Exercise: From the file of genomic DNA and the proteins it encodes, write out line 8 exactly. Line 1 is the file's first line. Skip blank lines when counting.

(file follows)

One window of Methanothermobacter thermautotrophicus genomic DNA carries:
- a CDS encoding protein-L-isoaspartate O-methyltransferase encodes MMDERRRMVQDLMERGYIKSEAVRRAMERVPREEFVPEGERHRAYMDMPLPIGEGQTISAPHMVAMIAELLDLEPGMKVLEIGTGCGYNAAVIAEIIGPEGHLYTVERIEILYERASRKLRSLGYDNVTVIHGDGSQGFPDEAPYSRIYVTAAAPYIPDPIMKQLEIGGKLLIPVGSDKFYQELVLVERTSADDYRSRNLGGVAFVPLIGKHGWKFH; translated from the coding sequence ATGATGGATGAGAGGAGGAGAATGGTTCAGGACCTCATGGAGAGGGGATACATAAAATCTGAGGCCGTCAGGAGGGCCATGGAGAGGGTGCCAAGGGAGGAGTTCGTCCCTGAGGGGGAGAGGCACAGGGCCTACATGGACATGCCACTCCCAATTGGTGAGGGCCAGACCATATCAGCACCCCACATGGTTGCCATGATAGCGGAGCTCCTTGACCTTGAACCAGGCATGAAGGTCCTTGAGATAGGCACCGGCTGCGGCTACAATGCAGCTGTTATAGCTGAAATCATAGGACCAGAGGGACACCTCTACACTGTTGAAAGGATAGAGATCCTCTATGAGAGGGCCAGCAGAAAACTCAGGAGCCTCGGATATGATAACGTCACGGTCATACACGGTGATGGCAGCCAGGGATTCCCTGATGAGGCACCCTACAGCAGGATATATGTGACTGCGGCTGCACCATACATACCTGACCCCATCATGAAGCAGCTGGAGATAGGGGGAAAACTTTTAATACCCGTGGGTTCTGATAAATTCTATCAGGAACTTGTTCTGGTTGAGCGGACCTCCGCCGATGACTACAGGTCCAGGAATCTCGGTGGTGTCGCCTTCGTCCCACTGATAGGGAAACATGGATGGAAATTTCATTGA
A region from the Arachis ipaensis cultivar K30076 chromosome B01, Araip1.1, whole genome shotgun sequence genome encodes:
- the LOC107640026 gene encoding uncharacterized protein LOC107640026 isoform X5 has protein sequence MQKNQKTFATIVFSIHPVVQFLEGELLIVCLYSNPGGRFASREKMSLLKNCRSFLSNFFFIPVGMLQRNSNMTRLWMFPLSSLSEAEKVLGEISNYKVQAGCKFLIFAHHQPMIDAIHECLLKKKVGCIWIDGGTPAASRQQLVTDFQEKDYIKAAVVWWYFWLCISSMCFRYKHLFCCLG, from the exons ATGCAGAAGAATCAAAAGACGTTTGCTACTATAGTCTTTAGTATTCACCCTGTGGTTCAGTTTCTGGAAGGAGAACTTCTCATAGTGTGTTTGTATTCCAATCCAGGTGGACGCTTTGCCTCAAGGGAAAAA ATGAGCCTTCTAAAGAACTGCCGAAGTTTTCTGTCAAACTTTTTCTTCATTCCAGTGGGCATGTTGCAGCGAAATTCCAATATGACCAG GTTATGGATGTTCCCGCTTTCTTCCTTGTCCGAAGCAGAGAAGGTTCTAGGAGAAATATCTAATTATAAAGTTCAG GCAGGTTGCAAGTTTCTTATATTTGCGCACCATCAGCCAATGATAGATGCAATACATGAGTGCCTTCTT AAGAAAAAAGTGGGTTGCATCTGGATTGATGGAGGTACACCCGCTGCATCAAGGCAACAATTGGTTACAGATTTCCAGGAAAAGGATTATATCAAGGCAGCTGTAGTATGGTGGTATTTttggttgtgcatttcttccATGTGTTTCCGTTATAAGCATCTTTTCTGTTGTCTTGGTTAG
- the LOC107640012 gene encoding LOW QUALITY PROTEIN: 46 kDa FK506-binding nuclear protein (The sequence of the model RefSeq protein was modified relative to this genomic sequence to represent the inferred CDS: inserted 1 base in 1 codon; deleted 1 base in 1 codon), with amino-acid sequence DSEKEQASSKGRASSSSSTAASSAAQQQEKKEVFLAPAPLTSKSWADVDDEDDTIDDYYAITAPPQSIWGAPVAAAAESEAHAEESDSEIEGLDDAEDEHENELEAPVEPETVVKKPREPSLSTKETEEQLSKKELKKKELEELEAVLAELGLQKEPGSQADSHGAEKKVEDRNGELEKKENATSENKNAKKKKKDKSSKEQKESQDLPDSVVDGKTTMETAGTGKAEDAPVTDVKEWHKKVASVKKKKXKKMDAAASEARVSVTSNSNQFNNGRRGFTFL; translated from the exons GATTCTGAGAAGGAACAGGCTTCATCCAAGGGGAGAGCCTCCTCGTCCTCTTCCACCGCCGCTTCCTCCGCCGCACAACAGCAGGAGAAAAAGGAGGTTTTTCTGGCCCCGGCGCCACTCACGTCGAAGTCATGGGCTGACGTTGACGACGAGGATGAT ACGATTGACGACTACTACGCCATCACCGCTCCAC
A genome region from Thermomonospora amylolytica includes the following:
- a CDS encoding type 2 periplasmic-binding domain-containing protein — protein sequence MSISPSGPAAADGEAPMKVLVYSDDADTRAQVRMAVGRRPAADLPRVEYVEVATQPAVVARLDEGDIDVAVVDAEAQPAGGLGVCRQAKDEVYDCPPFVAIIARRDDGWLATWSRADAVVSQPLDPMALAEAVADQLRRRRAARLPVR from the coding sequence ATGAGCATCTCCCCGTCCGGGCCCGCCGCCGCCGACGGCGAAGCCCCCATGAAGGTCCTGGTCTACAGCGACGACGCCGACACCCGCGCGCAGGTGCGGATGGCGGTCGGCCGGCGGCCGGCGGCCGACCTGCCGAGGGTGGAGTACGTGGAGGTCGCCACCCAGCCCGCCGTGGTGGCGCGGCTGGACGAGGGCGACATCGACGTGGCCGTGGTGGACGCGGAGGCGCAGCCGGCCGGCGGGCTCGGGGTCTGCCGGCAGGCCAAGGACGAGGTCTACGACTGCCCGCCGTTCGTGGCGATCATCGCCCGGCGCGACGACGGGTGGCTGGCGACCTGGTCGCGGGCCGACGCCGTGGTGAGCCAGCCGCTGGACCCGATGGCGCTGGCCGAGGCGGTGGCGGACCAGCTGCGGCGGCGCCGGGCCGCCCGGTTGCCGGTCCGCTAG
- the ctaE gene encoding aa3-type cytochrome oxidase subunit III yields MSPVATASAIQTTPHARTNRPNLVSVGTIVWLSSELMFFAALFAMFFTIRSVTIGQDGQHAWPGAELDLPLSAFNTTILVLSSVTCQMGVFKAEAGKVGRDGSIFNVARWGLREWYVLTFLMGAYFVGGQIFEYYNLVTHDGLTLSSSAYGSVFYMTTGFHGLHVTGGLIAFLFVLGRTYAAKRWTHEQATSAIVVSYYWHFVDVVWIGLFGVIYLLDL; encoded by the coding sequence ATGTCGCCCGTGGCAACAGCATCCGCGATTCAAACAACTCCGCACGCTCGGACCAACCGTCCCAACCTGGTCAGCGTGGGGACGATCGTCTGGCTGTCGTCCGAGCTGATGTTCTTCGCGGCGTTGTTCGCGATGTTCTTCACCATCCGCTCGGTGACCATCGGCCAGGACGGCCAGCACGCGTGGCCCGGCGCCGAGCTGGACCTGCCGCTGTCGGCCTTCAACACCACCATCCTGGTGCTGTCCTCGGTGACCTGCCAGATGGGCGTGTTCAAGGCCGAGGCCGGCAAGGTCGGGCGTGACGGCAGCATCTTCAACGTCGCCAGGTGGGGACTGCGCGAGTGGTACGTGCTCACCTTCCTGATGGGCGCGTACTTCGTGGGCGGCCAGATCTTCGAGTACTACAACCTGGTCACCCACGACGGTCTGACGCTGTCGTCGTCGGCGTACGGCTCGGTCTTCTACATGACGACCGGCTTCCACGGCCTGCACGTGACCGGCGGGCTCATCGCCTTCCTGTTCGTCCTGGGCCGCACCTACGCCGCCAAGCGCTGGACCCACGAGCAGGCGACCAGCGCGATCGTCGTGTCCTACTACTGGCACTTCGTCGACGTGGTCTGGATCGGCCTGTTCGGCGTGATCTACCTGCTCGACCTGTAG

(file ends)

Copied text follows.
- the ctaE gene encoding aa3-type cytochrome oxidase subunit III yields MSPVATASAIQTTPHARTNRPNLVSVGTIVWLSSELMFFAALFAMFFTIRSVTIGQDGQHAWPGAELDLPLSAFNTTILVLSSVTCQMGVFKAEAGKVGRDGSIFNVARWGLREWYVLTFLMGAYFVGGQIFEYYNLVTHDGLTLSSSAYGSVFYMTTGFHGLHVTGGLIAFLFVLGRTYAAKRWTHEQATSAIVVSYYWHFVDVVWIGLFGVIYLLDL; encoded by the coding sequence ATGTCGCCCGTGGCAACAGCATCCGCGATTCAAACAACTCCGCACGCTCGGACCAACCGTCCCAACCTGGTCAGCGTGGGGACGATCGTCTGGCTGTCGTCCGAGCTGATGTTCTTCGCGGCGTTGTTCGCGATGTTCTTCACCATCCGCTCGGTGACCATCGGCCAGGACGGCCAGCACGCGTGGCCCGGCGCCGAGCTGGACCTGCCGCTGTCGGCCTTCAACACCACCATCCTGGTGCTGTCCTCGGTGACCTGCCAGATGGGCGTGTTCAAGGCCGAGGCCGGCAAGGTCGGGCGTGACGGCAGCATCTTCAACGTCGCCAGGTGGGGACTGCGCGAGTGGTACGTGCTCACCTTCCTGATGGGCGCGTACTTCGTGGGCGGCCAGATCTTCGAGTACTACAACCTGGTCACCCACGACGGTCTGACGCTGTCGTCGTCGGCGTACGGCTCGGTCTTCTACATGACGACCGGCTTCCACGGCCTGCACGTGACCGGCGGGCTCATCGCCTTCCTGTTCGTCCTGGGCCGCACCTACGCCGCCAAGCGCTGGACCCACGAGCAGGCGACCAGCGCGATCGTCGTGTCCTACTACTGGCACTTCGTCGACGTGGTCTGGATCGGCCTGTTCGGCGTGATCTACCTGCTCGACCTGTAG